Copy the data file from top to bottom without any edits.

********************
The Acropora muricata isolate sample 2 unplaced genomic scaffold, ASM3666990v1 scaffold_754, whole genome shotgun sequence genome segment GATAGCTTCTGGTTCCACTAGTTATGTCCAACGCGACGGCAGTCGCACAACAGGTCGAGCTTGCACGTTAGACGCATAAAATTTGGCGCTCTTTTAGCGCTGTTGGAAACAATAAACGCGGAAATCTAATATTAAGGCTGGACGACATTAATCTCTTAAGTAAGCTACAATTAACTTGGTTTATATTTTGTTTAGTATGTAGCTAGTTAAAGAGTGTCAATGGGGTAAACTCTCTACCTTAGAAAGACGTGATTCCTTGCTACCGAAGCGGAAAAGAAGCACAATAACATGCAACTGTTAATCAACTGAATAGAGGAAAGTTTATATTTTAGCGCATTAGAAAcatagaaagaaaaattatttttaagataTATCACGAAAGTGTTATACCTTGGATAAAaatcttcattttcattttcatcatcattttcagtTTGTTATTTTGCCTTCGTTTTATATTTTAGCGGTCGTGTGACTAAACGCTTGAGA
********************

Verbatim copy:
The Acropora muricata isolate sample 2 unplaced genomic scaffold, ASM3666990v1 scaffold_754, whole genome shotgun sequence genome segment GATAGCTTCTGGTTCCACTAGTTATGTCCAACGCGACGGCAGTCGCACAACAGGTCGAGCTTGCACGTTAGACGCATAAAATTTGGCGCTCTTTTAGCGCTGTTGGAAACAATAAACGCGGAAATCTAATATTAAGGCTGGACGACATTAATCTCTTAAGTAAGCTACAATTAACTTGGTTTATATTTTGTTTAGTATGTAGCTAGTTAAAGAGTGTCAATGGGGTAAACTCTCTACCTTAGAAAGACGTGATTCCTTGCTACCGAAGCGGAAAAGAAGCACAATAACATGCAACTGTTAATCAACTGAATAGAGGAAAGTTTATATTTTAGCGCATTAGAAAcatagaaagaaaaattatttttaagataTATCACGAAAGTGTTATACCTTGGATAAAaatcttcattttcattttcatcatcattttcagtTTGTTATTTTGCCTTCGTTTTATATTTTAGCGGTCGTGTGACTAAACGCTTGAGA